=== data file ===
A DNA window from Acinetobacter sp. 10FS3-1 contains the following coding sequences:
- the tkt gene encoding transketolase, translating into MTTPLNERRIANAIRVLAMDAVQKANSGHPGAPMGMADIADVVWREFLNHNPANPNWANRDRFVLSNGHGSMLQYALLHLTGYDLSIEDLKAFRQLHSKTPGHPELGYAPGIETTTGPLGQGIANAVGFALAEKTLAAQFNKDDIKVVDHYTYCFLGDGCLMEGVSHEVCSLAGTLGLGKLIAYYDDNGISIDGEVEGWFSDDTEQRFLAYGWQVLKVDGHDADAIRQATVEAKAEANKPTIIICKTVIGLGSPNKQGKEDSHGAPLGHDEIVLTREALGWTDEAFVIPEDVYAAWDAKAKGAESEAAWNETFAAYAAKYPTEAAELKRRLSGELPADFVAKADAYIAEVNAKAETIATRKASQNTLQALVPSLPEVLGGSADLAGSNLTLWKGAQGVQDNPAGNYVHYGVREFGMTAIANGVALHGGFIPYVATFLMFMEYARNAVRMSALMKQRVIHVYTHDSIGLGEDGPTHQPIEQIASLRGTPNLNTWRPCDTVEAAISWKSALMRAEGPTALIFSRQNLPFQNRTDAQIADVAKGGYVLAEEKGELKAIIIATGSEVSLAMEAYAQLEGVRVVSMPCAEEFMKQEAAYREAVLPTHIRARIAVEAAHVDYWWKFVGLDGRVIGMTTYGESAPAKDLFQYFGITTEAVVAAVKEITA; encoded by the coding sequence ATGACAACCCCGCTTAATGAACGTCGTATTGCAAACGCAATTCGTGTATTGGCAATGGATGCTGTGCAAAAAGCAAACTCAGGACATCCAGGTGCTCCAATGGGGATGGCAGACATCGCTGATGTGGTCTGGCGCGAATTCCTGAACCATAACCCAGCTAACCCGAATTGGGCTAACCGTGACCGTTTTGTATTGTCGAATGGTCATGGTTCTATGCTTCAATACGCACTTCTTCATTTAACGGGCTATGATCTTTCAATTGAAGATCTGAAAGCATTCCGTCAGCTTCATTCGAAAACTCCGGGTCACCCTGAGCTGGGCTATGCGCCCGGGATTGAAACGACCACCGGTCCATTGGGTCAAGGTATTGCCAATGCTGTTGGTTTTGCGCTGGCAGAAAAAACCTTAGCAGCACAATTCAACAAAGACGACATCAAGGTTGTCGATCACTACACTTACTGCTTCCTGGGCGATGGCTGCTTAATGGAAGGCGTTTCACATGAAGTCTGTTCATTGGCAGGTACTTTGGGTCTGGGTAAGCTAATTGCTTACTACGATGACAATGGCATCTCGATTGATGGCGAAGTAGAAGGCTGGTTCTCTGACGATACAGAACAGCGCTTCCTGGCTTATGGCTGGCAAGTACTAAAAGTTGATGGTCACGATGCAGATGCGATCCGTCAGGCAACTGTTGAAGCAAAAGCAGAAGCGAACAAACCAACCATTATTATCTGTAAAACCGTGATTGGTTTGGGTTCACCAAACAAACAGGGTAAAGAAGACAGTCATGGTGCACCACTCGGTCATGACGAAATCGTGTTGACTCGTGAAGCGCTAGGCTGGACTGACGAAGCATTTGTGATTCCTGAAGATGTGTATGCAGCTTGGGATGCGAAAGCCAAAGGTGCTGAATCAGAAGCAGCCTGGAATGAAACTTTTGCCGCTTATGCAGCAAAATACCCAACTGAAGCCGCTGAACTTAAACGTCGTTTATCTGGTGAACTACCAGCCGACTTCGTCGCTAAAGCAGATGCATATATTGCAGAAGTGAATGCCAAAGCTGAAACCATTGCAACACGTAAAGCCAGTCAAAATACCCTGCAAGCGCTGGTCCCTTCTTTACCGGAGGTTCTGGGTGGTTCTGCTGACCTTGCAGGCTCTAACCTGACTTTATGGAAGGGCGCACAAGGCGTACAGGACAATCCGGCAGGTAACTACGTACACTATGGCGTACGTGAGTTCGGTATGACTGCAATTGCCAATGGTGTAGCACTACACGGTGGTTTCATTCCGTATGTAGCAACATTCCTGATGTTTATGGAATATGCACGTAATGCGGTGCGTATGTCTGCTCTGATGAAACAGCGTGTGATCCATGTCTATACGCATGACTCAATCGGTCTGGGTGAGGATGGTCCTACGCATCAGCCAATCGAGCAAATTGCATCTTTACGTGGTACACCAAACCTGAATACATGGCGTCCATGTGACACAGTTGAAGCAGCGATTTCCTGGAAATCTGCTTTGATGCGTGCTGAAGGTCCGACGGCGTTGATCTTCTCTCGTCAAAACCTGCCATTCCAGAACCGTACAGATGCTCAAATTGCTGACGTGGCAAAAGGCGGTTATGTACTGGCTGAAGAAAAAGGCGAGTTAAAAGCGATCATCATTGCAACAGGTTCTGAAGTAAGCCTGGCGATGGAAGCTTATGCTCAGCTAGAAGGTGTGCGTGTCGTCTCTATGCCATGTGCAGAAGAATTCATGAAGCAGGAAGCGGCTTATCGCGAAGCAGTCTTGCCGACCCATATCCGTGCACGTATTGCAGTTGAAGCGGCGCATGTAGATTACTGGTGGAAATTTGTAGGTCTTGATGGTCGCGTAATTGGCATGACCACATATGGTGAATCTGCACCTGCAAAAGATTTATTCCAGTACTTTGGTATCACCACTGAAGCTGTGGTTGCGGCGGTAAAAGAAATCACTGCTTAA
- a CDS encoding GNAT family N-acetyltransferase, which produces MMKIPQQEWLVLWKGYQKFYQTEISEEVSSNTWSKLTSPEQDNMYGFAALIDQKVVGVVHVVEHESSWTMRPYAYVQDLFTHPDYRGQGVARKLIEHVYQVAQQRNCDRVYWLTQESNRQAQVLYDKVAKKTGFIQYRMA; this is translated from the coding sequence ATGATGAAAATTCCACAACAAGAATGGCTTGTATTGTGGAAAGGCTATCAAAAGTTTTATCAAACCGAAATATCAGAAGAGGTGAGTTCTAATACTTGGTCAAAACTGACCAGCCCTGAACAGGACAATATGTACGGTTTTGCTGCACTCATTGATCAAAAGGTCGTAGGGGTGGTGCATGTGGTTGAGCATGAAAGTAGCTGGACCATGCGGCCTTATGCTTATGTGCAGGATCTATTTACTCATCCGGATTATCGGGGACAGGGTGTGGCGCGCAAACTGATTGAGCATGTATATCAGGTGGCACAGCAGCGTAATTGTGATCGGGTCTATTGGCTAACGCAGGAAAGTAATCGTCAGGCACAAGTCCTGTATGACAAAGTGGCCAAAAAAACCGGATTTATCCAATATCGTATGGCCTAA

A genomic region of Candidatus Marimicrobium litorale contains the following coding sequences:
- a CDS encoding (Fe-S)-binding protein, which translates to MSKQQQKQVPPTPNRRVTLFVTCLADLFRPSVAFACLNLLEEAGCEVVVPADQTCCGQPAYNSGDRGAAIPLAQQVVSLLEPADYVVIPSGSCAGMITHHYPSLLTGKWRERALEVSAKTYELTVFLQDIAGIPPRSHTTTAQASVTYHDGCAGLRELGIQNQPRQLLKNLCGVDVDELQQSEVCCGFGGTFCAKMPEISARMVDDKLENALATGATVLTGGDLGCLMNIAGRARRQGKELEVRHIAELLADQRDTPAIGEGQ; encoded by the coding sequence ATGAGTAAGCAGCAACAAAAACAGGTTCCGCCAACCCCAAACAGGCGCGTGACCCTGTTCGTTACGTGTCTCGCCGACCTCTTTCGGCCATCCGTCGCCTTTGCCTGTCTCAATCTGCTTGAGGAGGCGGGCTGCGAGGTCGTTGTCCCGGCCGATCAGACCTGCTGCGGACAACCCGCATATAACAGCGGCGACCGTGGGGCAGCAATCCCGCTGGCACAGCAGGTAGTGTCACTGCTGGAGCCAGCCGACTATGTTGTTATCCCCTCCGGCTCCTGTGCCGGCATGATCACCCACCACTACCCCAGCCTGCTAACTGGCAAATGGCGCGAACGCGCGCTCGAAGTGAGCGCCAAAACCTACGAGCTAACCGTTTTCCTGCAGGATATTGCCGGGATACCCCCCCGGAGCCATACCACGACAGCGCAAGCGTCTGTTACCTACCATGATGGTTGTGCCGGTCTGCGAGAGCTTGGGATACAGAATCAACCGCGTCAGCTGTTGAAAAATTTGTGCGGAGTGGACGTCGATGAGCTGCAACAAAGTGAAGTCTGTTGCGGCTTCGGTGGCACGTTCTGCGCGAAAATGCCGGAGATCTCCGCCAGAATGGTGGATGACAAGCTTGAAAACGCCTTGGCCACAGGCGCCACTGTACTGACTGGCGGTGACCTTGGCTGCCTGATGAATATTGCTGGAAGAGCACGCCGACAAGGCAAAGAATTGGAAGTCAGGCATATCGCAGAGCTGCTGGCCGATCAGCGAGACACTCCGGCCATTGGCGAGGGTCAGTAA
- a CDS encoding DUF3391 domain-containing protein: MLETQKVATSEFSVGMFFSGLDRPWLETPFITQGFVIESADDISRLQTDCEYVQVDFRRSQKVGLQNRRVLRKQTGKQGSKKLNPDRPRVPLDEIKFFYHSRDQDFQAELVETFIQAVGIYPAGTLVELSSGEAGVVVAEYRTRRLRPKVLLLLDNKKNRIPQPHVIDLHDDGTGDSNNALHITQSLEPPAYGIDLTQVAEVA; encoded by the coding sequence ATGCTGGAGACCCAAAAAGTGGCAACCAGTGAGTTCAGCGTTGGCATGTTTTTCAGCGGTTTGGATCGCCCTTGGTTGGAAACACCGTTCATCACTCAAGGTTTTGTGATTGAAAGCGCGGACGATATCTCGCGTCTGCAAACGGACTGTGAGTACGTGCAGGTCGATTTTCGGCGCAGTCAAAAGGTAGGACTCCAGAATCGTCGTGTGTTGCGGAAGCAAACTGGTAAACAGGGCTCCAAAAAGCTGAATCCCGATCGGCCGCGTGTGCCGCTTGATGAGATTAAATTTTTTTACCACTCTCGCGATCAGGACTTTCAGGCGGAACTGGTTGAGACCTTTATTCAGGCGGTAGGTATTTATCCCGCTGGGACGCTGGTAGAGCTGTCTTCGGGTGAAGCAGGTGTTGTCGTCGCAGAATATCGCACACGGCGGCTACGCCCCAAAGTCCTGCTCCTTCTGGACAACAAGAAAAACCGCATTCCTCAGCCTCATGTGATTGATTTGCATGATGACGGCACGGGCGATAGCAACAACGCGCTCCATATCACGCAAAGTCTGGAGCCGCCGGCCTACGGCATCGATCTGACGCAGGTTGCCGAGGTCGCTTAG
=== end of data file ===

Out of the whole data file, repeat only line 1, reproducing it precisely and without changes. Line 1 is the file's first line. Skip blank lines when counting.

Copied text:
A DNA window from Acinetobacter sp. 10FS3-1 contains the following coding sequences: